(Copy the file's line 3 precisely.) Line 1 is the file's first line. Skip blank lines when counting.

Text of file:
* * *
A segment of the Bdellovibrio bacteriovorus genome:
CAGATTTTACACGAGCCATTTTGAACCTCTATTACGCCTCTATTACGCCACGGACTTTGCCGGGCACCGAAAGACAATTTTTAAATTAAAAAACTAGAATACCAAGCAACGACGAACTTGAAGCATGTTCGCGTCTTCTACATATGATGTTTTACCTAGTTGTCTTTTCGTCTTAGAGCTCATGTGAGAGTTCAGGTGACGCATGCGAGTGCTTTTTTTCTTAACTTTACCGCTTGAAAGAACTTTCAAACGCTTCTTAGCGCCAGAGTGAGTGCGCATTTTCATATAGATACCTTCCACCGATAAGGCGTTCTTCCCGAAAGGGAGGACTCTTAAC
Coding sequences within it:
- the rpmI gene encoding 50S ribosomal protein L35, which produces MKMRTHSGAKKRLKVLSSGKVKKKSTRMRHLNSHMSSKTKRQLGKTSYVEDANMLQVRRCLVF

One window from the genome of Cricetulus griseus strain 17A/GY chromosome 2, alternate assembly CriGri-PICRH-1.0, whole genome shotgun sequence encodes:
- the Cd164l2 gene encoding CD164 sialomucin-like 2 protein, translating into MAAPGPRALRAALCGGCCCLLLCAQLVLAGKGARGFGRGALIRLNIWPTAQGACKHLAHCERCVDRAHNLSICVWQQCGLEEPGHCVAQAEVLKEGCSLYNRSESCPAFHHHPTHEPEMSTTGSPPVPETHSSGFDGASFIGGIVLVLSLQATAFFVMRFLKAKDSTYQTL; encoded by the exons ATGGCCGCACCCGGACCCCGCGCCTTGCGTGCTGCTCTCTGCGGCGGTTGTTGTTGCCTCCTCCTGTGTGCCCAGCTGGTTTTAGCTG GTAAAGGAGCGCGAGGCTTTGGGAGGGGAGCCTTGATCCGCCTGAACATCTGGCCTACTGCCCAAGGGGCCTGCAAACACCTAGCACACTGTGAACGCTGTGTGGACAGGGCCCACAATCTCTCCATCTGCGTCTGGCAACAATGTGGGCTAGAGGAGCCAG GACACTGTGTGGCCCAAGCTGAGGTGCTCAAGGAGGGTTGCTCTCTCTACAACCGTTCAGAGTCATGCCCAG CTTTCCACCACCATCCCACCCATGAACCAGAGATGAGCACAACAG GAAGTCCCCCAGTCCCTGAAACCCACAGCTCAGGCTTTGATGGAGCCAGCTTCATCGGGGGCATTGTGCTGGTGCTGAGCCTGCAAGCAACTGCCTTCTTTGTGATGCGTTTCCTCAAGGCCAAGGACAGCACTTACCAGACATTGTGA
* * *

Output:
Coding sequences within it: